Developed primarily by Atanas Georgiev and Peter K. Allen with software components designed by several others, the Autonomous Vehicle for Exploration and Navigation in Urban Environments (known as AVENUE) uses a modified Real World Interface (now iRobot) ATRV-2 robot as its base. The researchers added a laser range scanner, a GPS receiver, a tilt sensor, a digital compass, and other navigational and imaging tools. All onboard equipment control and processing is handled by a dual core 500 MHz Pentium III with 512MB RAM running Linux.
Some of the more computationally intense processing is performed on a series of seven remote servers which communicate with AVENUE over a wireless link. One server, called the NavServer, is dedicated to localization (positioning) and motion control services for the robot as well as providing a high level interface providing access to the robot for remote hosts. GPS provides the primary source for pinpointing positioning, but an image matching system is also employed when the GPS signal degrades or is unavailable.
Path planning algorithms designed by Paul Blaer compute paths based on map diagrams with defined polygonal obstacles to avoid. The polygons are transformed into a series of discrete points by chopping each side into small line segments and a Voronoi diagram of the collection of points is computed. Any edges where one or both end points fall within one of the obstacles are eliminated from the diagram. The remaining edges are all viable paths on the map. A search algorithm finds the closest point to the robot’s starting and desired end position then finds a set of connecting edge lines to generate a viable path from point A to point B.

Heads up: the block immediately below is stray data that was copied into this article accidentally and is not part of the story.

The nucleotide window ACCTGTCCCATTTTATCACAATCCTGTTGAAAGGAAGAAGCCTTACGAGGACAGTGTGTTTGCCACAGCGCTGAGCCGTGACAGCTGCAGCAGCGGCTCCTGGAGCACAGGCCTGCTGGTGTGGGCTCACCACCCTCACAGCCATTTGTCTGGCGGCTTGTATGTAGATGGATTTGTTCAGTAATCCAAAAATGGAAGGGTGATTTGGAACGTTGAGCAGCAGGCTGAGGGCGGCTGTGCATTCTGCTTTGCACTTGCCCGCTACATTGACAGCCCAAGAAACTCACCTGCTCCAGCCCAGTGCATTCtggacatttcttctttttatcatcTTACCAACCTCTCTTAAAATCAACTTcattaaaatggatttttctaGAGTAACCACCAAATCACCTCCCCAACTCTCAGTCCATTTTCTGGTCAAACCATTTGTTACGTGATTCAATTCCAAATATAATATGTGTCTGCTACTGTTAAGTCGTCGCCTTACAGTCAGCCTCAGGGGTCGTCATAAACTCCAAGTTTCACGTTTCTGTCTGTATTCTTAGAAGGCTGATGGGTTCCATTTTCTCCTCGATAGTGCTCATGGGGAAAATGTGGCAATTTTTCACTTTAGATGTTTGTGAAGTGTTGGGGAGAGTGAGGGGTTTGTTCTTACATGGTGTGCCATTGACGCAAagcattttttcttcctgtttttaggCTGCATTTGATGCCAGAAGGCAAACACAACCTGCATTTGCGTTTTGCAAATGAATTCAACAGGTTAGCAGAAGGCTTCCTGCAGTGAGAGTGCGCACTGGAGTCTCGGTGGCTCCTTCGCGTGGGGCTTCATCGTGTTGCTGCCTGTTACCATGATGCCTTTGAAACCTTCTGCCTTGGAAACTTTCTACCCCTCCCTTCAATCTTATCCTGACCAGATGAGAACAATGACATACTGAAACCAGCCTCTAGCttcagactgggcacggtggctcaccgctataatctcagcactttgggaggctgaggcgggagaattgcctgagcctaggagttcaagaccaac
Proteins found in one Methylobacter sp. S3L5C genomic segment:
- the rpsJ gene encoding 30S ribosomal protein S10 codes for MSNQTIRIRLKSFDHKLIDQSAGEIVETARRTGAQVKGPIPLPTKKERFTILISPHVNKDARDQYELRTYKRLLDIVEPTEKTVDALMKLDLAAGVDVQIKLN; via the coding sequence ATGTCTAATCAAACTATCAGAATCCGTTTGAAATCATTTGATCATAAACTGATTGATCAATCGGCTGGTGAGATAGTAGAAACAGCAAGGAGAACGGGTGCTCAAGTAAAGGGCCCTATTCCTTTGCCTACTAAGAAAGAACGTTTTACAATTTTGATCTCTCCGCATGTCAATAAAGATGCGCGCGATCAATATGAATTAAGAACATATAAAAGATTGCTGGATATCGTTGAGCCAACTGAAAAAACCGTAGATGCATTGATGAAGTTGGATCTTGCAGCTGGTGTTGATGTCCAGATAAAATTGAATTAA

Once AVENUE arrives at a target position, it uses its onboard sensors to scan the location. The data and images are forwarded to a modeling system that either begins a new model based on the data or incorporates it into a partial model already under construction. After the new information is applied to the model, the planning system determines the next location to gather data and submits it to the path planning algorithm to calculate the next step of the path. The process repeats until a full model of the desired site is completed.
TFOT has previously reported on other robots and assistive devices relying on path planning and automated movements including a brain actuated wheelchair designed to help people with severe motor disabilities, acoustic maps defining obstacles for the blind, a solar powered lawn mowing robot, and Yamaha’s Terrascout Autonomous Vehicle which automatically calculates deviations from assigned paths when unexpected obstacles are encountered.
Read more about AVENUE and some of its component elements at this Columbia University project page.